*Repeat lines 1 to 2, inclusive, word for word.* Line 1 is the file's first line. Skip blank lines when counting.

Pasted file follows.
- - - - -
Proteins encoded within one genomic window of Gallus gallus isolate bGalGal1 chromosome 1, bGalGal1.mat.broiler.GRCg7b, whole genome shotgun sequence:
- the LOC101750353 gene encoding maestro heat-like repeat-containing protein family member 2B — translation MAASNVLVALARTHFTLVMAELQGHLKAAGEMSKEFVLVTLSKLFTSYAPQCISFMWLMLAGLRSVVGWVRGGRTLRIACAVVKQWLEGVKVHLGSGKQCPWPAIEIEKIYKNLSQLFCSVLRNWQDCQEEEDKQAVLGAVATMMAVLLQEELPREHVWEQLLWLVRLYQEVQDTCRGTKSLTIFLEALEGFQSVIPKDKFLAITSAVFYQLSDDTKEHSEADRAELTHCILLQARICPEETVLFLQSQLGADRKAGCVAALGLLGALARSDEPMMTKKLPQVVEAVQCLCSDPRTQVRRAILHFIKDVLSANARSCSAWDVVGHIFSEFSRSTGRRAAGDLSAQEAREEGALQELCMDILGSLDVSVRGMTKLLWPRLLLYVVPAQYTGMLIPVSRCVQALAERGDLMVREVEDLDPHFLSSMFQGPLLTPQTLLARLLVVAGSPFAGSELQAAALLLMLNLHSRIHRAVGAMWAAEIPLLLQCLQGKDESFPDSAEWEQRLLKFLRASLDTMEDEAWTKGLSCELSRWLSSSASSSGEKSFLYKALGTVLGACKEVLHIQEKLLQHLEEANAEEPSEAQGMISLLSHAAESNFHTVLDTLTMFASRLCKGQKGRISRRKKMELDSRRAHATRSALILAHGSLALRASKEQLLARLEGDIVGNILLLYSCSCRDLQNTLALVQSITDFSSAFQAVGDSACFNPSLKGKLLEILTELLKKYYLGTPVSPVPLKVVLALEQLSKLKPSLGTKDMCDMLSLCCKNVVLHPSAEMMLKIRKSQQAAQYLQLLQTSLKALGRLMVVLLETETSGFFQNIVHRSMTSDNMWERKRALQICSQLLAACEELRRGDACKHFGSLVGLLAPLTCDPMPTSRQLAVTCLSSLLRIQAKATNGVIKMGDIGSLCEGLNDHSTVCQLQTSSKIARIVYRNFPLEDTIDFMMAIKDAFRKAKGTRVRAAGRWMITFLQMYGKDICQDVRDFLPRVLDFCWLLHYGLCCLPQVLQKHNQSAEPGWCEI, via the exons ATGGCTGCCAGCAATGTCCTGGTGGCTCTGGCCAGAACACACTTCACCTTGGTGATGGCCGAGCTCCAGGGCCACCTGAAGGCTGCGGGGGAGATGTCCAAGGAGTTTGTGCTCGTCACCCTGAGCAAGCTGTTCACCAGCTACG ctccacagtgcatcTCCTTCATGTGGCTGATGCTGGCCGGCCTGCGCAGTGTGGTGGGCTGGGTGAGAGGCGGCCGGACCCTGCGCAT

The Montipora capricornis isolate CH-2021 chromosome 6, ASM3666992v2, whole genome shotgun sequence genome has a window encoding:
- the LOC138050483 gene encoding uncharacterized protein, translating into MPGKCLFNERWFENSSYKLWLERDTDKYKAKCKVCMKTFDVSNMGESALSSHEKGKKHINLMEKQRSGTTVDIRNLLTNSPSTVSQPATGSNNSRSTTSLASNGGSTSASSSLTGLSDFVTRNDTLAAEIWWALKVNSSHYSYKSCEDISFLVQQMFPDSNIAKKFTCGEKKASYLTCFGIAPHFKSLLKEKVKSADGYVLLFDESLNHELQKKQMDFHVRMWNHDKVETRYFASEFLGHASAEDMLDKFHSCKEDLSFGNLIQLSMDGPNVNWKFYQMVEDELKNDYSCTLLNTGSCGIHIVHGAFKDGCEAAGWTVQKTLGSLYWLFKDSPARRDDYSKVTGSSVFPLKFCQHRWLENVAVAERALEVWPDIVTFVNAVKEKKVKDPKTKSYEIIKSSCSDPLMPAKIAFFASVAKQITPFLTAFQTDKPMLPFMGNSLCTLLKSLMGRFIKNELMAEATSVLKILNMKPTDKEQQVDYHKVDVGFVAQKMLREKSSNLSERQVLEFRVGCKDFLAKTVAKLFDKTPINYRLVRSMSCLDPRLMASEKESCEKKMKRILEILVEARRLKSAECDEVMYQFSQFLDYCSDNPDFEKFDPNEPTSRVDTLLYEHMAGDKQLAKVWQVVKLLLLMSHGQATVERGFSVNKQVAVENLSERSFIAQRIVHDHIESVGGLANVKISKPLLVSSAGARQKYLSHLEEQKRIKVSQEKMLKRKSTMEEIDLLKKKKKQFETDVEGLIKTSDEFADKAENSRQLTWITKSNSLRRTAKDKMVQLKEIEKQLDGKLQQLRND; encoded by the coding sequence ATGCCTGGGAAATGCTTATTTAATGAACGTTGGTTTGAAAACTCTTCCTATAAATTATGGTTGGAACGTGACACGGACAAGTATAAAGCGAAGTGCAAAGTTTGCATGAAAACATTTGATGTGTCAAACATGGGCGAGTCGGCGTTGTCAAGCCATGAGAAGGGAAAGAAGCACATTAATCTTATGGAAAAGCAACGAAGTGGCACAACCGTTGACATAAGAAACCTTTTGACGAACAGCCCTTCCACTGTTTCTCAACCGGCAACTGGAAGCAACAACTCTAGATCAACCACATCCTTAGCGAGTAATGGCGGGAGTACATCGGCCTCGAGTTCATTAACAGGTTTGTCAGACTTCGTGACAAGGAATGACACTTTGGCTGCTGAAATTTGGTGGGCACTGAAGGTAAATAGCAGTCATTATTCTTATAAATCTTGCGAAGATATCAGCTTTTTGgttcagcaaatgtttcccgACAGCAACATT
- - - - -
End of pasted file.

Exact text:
Proteins encoded within one genomic window of Gallus gallus isolate bGalGal1 chromosome 1, bGalGal1.mat.broiler.GRCg7b, whole genome shotgun sequence:
- the LOC101750353 gene encoding maestro heat-like repeat-containing protein family member 2B — translation MAASNVLVALARTHFTLVMAELQGHLKAAGEMSKEFVLVTLSKLFTSYAPQCISFMWLMLAGLRSVVGWVRGGRTLRIACAVVKQWLEGVKVHLGSGKQCPWPAIEIEKIYKNLSQLFCSVLRNWQDCQEEEDKQAVLGAVATMMAVLLQEELPREHVWEQLLWLVRLYQEVQDTCRGTKSLTIFLEALEGFQSVIPKDKFLAITSAVFYQLSDDTKEHSEADRAELTHCILLQARICPEETVLFLQSQLGADRKAGCVAALGLLGALARSDEPMMTKKLPQVVEAVQCLCSDPRTQVRRAILHFIKDVLSANARSCSAWDVVGHIFSEFSRSTGRRAAGDLSAQEAREEGALQELCMDILGSLDVSVRGMTKLLWPRLLLYVVPAQYTGMLIPVSRCVQALAERGDLMVREVEDLDPHFLSSMFQGPLLTPQTLLARLLVVAGSPFAGSELQAAALLLMLNLHSRIHRAVGAMWAAEIPLLLQCLQGKDESFPDSAEWEQRLLKFLRASLDTMEDEAWTKGLSCELSRWLSSSASSSGEKSFLYKALGTVLGACKEVLHIQEKLLQHLEEANAEEPSEAQGMISLLSHAAESNFHTVLDTLTMFASRLCKGQKGRISRRKKMELDSRRAHATRSALILAHGSLALRASKEQLLARLEGDIVGNILLLYSCSCRDLQNTLALVQSITDFSSAFQAVGDSACFNPSLKGKLLEILTELLKKYYLGTPVSPVPLKVVLALEQLSKLKPSLGTKDMCDMLSLCCKNVVLHPSAEMMLKIRKSQQAAQYLQLLQTSLKALGRLMVVLLETETSGFFQNIVHRSMTSDNMWERKRALQICSQLLAACEELRRGDACKHFGSLVGLLAPLTCDPMPTSRQLAVTCLSSLLRIQAKATNGVIKMGDIGSLCEGLNDHSTVCQLQTSSKIARIVYRNFPLEDTIDFMMAIKDAFRKAKGTRVRAAGRWMITFLQMYGKDICQDVRDFLPRVLDFCWLLHYGLCCLPQVLQKHNQSAEPGWCEI, via the exons ATGGCTGCCAGCAATGTCCTGGTGGCTCTGGCCAGAACACACTTCACCTTGGTGATGGCCGAGCTCCAGGGCCACCTGAAGGCTGCGGGGGAGATGTCCAAGGAGTTTGTGCTCGTCACCCTGAGCAAGCTGTTCACCAGCTACG ctccacagtgcatcTCCTTCATGTGGCTGATGCTGGCCGGCCTGCGCAGTGTGGTGGGCTGGGTGAGAGGCGGCCGGACCCTGCGCAT